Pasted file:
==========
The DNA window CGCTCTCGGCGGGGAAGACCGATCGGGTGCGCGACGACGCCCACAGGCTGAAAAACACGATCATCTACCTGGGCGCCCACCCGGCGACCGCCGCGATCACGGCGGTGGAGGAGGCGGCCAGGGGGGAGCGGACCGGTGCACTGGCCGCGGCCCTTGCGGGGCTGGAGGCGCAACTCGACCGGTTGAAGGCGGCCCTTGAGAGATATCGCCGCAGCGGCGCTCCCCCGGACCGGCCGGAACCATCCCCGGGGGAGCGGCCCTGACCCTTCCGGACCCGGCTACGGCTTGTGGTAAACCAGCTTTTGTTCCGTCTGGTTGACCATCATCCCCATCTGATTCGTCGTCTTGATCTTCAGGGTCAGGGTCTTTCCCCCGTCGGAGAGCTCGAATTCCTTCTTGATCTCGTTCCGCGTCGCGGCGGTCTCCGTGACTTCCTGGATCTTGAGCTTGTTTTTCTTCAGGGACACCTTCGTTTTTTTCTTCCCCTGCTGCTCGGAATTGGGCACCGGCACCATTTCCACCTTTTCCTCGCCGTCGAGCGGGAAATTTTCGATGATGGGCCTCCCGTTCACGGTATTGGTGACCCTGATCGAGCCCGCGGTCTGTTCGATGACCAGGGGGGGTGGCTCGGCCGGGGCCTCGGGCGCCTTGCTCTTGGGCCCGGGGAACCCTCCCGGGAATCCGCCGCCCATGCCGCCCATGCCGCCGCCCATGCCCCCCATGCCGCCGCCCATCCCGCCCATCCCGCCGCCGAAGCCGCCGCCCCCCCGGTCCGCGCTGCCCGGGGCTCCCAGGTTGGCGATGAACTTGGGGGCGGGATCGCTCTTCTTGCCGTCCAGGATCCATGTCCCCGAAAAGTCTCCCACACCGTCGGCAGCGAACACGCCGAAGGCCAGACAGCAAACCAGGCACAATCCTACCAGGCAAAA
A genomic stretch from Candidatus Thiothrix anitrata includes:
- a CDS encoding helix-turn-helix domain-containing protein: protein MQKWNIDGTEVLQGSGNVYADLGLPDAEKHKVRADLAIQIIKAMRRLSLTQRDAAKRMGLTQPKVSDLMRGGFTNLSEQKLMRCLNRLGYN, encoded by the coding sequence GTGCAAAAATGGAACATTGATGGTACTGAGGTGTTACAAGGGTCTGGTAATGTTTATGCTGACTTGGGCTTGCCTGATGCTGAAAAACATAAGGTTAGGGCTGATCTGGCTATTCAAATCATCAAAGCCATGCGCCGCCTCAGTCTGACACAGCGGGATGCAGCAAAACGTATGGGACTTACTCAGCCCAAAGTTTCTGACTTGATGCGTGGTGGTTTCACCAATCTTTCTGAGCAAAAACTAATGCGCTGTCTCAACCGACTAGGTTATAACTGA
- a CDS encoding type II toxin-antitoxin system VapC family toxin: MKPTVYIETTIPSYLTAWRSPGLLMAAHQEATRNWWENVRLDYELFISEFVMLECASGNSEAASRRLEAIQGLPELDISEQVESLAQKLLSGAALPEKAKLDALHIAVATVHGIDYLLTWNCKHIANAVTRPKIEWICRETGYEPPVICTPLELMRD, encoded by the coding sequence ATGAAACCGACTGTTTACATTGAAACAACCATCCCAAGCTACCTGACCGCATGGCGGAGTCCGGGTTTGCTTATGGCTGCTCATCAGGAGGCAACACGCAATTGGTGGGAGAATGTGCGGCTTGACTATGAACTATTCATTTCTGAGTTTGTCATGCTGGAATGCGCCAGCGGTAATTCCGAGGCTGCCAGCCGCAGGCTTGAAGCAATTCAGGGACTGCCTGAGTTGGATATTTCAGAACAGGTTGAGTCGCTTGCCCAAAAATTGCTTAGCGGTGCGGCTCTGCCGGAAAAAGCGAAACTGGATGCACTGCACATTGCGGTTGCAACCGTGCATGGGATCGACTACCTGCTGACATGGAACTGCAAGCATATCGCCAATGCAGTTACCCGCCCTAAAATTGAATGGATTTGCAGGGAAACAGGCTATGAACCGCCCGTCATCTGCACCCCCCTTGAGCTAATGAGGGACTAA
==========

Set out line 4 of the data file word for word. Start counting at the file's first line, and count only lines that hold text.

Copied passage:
- a CDS encoding type II toxin-antitoxin system VapC family toxin: MKPTVYIETTIPSYLTAWRSPGLLMAAHQEATRNWWENVRLDYELFISEFVMLECASGNSEAASRRLEAIQGLPELDISEQVESLAQKLLSGAALPEKAKLDALHIAVATVHGIDYLLTWNCKHIANAVTRPKIEWICRETGYEPPVICTPLELMRD, encoded by the coding sequence ATGAAACCGACTGTTTACATTGAAACAACCATCCCAAGCTACCTGACCGCATGGCGGAGTCCGGGTTTGCTTATGGCTGCTCATCAGGAGGCAACACGCAATTGGTGGGAGAATGTGCGGCTTGACTATGAACTATTCATTTCTGAGTTTGTCATGCTGGAATGCGCCAGCGGTAATTCCGAGGCTGCCAGCCGCAGGCTTGAAGCAATTCAGGGACTGCCTGAGTTGGATATTTCAGAACAGGTTGAGTCGCTTGCCCAAAAATTGCTTAGCGGTGCGGCTCTGCCGGAAAAAGCGAAACTGGATGCACTGCACATTGCGGTTGCAACCGTGCATGGGATCGACTACCTGCTGACATGGAACTGCAAGCATATCGCCAATGCAGTTACCCGCCCTAAAATTGAATGGATTTGCAGGGAAACAGGCTATGAACCGCCCGTCATCTGCACCCCCCTTGAGCTAATGAGGGACTAA